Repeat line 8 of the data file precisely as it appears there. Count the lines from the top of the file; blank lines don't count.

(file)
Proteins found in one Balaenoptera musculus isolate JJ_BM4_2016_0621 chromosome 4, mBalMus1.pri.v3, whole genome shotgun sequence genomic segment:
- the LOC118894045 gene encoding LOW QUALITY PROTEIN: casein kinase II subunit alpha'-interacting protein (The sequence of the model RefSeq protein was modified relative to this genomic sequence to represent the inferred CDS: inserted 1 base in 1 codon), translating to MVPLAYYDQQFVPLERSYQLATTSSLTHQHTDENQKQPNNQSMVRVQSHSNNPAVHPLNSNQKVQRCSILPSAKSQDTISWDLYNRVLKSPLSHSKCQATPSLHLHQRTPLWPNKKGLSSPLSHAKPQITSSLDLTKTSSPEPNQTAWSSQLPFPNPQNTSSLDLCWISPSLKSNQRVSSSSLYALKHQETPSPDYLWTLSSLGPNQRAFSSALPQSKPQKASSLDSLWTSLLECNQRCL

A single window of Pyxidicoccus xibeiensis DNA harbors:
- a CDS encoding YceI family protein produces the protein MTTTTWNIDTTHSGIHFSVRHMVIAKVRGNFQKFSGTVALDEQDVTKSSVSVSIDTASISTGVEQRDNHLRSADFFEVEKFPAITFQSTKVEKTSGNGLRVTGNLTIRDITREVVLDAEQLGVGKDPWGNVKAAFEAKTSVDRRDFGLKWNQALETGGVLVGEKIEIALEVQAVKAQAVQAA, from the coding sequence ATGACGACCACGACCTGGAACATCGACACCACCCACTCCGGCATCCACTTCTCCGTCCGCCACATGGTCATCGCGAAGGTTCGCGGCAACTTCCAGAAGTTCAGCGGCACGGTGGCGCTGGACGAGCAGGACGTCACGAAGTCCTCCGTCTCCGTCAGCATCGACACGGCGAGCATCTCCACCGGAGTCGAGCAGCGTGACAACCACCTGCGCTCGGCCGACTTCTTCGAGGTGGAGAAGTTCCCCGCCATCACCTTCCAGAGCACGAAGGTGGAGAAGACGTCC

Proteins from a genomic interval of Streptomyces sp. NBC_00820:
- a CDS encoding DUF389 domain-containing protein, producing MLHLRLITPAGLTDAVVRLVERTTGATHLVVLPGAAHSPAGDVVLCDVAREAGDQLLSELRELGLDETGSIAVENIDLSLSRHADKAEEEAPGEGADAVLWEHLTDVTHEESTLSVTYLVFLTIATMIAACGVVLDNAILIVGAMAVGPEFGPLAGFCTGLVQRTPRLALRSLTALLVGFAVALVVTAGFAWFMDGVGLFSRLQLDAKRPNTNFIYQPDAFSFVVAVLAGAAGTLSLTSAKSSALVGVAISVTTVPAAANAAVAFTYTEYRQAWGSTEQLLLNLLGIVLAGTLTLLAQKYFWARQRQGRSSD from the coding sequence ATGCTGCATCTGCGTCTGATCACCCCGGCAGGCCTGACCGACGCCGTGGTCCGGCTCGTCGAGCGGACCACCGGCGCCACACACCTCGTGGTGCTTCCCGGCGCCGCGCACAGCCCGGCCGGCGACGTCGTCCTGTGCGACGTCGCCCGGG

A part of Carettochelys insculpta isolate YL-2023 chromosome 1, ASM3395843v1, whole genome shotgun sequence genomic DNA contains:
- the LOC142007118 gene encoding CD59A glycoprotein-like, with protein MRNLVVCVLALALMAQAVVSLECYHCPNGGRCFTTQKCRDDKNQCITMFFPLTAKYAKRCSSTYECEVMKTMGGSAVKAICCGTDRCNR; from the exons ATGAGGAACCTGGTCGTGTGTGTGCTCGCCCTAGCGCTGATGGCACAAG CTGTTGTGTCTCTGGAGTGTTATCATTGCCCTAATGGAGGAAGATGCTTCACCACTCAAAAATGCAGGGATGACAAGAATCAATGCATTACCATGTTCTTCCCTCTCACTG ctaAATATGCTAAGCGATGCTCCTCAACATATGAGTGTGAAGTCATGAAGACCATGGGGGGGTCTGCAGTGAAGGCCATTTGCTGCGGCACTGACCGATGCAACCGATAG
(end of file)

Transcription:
- the LOC142007118 gene encoding CD59A glycoprotein-like, with protein MRNLVVCVLALALMAQAVVSLECYHCPNGGRCFTTQKCRDDKNQCITMFFPLTAKYAKRCSSTYECEVMKTMGGSAVKAICCGTDRCNR; from the exons ATGAGGAACCTGGTCGTGTGTGTGCTCGCCCTAGCGCTGATGGCACAAG CTGTTGTGTCTCTGGAGTGTTATCATTGCCCTAATGGAGGAAGATGCTTCACCACTCAAAAATGCAGGGATGACAAGAATCAATGCATTACCATGTTCTTCCCTCTCACTG ctaAATATGCTAAGCGATGCTCCTCAACATATGAGTGTGAAGTCATGAAGACCATGGGGGGGTCTGCAGTGAAGGCCATTTGCTGCGGCACTGACCGATGCAACCGATAG